The U.S. Environmental Protection Agency (EPA) clarified November 10 during a teleconference how state and local air permitting authorities should identify cost-effective pollution reduction options for greenhouse gases (GHGs) under the Clean Air Act.
EPA recommended that permitting authorities use the existing best available control technology (BACT) process to look at “all available emission reduction options” for GHGs. After taking into account technical feasibility, cost and other economic, environmental and energy considerations, permitting authorities should narrow the options and select the best one. EPA said that in most cases, this process will show that the most cost effective way for industry to reduce GHG emissions will be through energy efficiency.
EPA’s guidance stopped short of defining or requiring a specific control option for a particular type of source, saying BACT is determined on a case-by-case basis.
“It’s about ensuring that new facilities look for technically feasible controls that will minimize the pollution they add into the atmosphere on a case-by-case basis,” Gina McCarthy, assistant administrator, EPA Office of Air and Radiation.
Industries such as power plants that emit more than 25,000 tons per year of GHGs and are planning to build new facilities or make major modifications to existing ones will be required to work with permitting authorities to identify and implement BACT to minimize their GHGs starting January 2011.
While some industry professionals wonder if BACT implementations will result in a construction moratorium, McCarthy said “there will be no construction stoppage as a result of the BACT process.” She said that the facilities involved in the GHG emissions-curbing process are already involved in process to cut other emissions.
Under BACT guidance, EPA signals that states may be able to consider the use of biomass energy as BACT for GHG. In addition, EPA will provide further guidance to states in January regarding biomass and will determine this spring whether additional rulemaking related to biomass energy is necessary.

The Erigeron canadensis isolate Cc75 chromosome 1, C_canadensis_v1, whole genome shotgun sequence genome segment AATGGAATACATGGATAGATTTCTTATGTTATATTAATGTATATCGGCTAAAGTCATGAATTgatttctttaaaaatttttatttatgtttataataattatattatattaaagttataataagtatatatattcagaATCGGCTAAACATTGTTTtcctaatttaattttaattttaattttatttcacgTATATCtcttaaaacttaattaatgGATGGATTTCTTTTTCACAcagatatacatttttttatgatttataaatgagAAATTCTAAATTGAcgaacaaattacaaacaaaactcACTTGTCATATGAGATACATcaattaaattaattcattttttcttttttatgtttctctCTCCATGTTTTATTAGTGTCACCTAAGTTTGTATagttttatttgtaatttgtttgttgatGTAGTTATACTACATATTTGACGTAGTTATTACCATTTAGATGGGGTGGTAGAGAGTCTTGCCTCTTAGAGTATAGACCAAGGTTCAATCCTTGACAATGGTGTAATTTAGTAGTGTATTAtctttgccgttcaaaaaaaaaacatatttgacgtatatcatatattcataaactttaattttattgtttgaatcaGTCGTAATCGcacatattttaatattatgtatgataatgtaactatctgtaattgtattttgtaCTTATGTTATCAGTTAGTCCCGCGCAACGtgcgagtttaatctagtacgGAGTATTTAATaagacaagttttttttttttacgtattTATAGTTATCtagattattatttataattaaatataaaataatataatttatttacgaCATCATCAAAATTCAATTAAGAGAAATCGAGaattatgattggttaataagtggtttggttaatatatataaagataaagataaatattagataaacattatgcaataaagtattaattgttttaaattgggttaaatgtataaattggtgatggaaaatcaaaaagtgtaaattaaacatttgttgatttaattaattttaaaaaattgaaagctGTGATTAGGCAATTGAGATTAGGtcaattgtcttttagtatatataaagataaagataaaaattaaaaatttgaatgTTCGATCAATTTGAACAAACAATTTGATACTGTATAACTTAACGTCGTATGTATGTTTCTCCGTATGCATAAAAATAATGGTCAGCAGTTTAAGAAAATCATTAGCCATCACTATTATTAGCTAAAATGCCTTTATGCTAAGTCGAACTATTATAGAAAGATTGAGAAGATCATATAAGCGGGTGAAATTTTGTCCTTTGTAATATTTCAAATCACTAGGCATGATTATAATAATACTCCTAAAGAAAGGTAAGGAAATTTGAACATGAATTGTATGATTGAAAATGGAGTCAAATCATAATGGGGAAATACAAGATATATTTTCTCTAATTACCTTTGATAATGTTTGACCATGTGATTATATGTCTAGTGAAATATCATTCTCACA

“EPA’s step today acknowledges both the potential role of biomass in reducing greenhouse gas emissions and the need to ensure that energy policy properly accounts for both the sequestration and emissions associated with bioenergy,” said U.S. Department of Agriculture Secretary Tom Vilsack in a statement.
EPA labeled carbon capture and sequestration as a “promising technology” in the early stage of demonstration and commercialization.
“While carbon capture and sequestration needs to be and should be identified as a control technology, it is currently an expensive technology and is unlikely to be selected as BACT in most cases,” said McCarthy.
EPA also said that fuel switching from coal to natural gas should not necessarily be considered BACT. Instead, it said BACT should consider “clean fuels” that may produce fewer emissions but do not necessarily require a different type of fuel. EPA said this is true particularly when it can be shown that using another type of fuel would be inconsistent with the facility’s fundamental purpose.
To date, every state except Texas has asserted compliance through EPA’s guidelines or through a state implementation plan (SIP). Texans such as Rep. Joe L. Barton of the House Energy and Commerce Committee are on a mission to check the EPA’s efforts to use its existing authority to curtail greenhouse gases. In a recent letter to the EPA, state officials compared the agency’s efforts to regulate greenhouse gases to a socialist “plan for centralized control of industrial development.”
After the announcement, EPA’s McCarthy said, “We’re disappointed that Texas hasn’t engaged in this process. We are continuing to work with Texas and hoping to find a process that they concur meets the needs of their businesses.”
Despite challenges met by the state of Texas, EPA will proceed with greenhouse gas emissions controls, with the BACT process announcement heralding its message. “The BACT process makes it very clear that the CAA can apply to greenhouse gases without breaking any barriers,” McCarthy said.
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